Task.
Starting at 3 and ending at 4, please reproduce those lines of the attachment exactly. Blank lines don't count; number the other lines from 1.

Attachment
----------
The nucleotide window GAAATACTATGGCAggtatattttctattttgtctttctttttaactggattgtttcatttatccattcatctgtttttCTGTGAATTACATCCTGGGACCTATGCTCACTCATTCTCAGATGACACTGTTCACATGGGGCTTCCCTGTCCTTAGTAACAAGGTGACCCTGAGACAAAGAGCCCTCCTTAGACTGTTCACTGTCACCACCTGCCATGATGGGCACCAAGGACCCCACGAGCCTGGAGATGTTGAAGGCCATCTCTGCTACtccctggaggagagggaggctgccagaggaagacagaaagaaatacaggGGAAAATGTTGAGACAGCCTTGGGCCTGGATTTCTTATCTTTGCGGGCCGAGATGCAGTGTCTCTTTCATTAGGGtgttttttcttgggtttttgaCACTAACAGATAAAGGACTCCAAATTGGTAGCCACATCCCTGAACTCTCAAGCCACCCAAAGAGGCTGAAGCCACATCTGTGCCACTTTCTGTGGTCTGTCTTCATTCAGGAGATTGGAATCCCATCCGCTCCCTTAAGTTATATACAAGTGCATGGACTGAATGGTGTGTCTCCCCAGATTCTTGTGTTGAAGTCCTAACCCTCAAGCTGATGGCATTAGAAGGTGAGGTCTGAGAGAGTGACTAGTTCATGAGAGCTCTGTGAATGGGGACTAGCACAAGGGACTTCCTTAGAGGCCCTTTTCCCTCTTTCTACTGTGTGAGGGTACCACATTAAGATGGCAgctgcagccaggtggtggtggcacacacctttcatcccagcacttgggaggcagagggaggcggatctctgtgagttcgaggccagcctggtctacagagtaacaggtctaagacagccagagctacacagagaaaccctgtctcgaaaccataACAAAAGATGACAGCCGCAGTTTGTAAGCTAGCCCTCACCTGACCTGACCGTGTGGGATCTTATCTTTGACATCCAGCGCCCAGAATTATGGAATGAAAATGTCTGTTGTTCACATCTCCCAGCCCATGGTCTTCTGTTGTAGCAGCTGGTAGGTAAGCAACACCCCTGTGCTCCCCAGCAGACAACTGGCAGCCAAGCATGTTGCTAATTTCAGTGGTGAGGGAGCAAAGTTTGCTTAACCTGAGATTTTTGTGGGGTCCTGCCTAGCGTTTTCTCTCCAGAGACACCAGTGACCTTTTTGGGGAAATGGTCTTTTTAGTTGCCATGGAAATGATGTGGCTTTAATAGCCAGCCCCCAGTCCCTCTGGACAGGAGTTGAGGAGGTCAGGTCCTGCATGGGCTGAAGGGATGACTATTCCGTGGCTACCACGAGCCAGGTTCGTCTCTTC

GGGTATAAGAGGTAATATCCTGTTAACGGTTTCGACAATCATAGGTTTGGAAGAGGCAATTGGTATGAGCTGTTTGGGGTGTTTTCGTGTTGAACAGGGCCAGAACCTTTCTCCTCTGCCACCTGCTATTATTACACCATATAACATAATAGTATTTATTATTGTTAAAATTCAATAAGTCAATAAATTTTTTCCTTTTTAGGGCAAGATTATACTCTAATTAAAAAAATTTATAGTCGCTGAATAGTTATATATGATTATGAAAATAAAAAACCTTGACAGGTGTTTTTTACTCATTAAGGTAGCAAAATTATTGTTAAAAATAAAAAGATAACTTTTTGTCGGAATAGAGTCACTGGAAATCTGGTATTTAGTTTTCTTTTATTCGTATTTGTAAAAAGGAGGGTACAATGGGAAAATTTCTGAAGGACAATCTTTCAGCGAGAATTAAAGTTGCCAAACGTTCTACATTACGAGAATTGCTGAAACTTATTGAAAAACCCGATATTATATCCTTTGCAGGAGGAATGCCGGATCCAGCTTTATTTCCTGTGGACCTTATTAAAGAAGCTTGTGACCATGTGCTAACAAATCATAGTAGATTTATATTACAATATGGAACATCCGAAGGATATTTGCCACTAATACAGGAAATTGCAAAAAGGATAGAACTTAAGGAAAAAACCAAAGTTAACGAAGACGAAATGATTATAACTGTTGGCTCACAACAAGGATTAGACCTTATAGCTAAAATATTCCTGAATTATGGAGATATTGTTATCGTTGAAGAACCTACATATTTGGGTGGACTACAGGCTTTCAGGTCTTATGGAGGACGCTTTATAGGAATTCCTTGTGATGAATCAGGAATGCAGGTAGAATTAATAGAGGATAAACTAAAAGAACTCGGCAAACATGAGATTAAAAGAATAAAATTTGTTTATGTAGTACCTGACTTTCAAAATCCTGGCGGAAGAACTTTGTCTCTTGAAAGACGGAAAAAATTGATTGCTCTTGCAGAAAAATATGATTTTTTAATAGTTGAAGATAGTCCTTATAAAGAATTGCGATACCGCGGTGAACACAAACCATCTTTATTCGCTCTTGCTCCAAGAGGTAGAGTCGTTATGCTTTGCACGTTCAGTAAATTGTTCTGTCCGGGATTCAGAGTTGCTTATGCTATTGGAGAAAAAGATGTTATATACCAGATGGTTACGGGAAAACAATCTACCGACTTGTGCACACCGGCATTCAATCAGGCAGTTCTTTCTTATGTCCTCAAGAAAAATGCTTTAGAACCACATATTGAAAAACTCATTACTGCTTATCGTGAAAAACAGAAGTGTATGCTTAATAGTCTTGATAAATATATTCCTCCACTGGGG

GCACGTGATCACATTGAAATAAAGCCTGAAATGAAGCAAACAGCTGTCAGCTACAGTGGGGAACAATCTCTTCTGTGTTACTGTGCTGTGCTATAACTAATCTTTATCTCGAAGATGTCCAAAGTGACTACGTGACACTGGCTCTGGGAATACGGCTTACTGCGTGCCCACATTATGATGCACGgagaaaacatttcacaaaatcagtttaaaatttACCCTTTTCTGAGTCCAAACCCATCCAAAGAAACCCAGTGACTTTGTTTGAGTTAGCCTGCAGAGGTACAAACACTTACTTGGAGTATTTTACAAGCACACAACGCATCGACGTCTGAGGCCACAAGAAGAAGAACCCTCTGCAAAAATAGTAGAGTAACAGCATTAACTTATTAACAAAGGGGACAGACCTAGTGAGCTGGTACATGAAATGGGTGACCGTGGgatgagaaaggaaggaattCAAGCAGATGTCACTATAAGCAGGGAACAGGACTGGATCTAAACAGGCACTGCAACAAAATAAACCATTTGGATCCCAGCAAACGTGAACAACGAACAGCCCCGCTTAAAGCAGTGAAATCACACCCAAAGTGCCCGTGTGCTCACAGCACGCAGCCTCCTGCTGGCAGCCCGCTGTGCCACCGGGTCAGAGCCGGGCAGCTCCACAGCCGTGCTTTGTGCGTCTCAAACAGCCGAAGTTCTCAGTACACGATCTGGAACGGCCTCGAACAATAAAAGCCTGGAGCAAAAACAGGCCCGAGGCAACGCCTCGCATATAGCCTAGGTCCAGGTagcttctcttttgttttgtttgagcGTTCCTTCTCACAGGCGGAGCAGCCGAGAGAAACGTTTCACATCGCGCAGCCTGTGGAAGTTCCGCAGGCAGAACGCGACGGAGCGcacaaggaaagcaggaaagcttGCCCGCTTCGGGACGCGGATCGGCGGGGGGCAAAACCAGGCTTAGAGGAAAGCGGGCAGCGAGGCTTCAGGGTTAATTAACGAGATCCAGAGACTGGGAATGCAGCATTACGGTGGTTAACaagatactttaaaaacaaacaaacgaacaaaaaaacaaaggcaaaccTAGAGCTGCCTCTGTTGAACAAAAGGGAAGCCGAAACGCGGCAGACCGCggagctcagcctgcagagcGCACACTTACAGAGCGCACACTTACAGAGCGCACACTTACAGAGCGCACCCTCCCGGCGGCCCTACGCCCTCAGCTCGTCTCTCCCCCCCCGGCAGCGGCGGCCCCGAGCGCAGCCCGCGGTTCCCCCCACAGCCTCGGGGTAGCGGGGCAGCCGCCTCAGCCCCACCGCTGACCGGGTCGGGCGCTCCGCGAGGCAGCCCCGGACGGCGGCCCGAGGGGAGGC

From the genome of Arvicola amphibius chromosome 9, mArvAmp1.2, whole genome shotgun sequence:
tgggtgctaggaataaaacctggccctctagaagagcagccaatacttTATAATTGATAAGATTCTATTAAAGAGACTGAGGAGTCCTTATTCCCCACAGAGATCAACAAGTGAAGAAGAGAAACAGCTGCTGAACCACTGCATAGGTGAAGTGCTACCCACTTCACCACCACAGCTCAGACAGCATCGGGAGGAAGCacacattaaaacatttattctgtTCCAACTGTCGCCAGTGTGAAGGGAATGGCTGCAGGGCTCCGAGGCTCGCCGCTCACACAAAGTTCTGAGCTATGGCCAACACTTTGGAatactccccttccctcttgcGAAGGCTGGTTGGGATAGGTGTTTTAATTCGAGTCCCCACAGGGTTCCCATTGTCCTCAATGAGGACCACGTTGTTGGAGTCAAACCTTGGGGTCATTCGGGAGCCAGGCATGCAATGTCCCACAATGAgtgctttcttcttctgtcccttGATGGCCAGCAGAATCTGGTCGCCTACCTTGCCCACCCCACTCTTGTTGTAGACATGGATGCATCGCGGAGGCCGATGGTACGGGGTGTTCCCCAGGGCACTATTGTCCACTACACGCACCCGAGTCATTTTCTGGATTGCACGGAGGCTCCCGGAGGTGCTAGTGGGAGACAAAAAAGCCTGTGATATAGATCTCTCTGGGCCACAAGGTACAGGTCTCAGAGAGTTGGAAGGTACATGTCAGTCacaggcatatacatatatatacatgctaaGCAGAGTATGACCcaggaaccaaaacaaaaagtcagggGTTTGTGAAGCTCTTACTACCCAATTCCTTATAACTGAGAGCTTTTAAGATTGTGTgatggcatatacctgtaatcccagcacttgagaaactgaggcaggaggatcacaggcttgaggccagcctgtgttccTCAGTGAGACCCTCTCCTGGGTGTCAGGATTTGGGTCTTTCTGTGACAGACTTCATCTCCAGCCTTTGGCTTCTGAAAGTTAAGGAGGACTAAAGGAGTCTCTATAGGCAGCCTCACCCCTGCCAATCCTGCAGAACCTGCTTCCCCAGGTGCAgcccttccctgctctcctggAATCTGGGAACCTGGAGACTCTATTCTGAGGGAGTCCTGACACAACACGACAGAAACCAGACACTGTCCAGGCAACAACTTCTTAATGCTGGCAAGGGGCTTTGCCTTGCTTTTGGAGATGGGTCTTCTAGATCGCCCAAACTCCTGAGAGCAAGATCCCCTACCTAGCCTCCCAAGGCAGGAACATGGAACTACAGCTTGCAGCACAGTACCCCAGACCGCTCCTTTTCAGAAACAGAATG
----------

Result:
GCACGTGATCACATTGAAATAAAGCCTGAAATGAAGCAAACAGCTGTCAGCTACAGTGGGGAACAATCTCTTCTGTGTTACTGTGCTGTGCTATAACTAATCTTTATCTCGAAGATGTCCAAAGTGACTACGTGACACTGGCTCTGGGAATACGGCTTACTGCGTGCCCACATTATGATGCACGgagaaaacatttcacaaaatcagtttaaaatttACCCTTTTCTGAGTCCAAACCCATCCAAAGAAACCCAGTGACTTTGTTTGAGTTAGCCTGCAGAGGTACAAACACTTACTTGGAGTATTTTACAAGCACACAACGCATCGACGTCTGAGGCCACAAGAAGAAGAACCCTCTGCAAAAATAGTAGAGTAACAGCATTAACTTATTAACAAAGGGGACAGACCTAGTGAGCTGGTACATGAAATGGGTGACCGTGGgatgagaaaggaaggaattCAAGCAGATGTCACTATAAGCAGGGAACAGGACTGGATCTAAACAGGCACTGCAACAAAATAAACCATTTGGATCCCAGCAAACGTGAACAACGAACAGCCCCGCTTAAAGCAGTGAAATCACACCCAAAGTGCCCGTGTGCTCACAGCACGCAGCCTCCTGCTGGCAGCCCGCTGTGCCACCGGGTCAGAGCCGGGCAGCTCCACAGCCGTGCTTTGTGCGTCTCAAACAGCCGAAGTTCTCAGTACACGATCTGGAACGGCCTCGAACAATAAAAGCCTGGAGCAAAAACAGGCCCGAGGCAACGCCTCGCATATAGCCTAGGTCCAGGTagcttctcttttgttttgtttgagcGTTCCTTCTCACAGGCGGAGCAGCCGAGAGAAACGTTTCACATCGCGCAGCCTGTGGAAGTTCCGCAGGCAGAACGCGACGGAGCGcacaaggaaagcaggaaagcttGCCCGCTTCGGGACGCGGATCGGCGGGGGGCAAAACCAGGCTTAGAGGAAAGCGGGCAGCGAGGCTTCAGGGTTAATTAACGAGATCCAGAGACTGGGAATGCAGCATTACGGTGGTTAACaagatactttaaaaacaaacaaacgaacaaaaaaacaaaggcaaaccTAGAGCTGCCTCTGTTGAACAAAAGGGAAGCCGAAACGCGGCAGACCGCggagctcagcctgcagagcGCACACTTACAGAGCGCACACTTACAGAGCGCACACTTACAGAGCGCACCCTCCCGGCGGCCCTACGCCCTCAGCTCGTCTCTCCCCCCCCGGCAGCGGCGGCCCCGAGCGCAGCCCGCGGTTCCCCCCACAGCCTCGGGGTAGCGGGGCAGCCGCCTCAGCCCCACCGCTGACCGGGTCGGGCGCTCCGCGAGGCAGCCCCGGACGGCGGCCCGAGGGGAGGC

From the genome of Arvicola amphibius chromosome 9, mArvAmp1.2, whole genome shotgun sequence: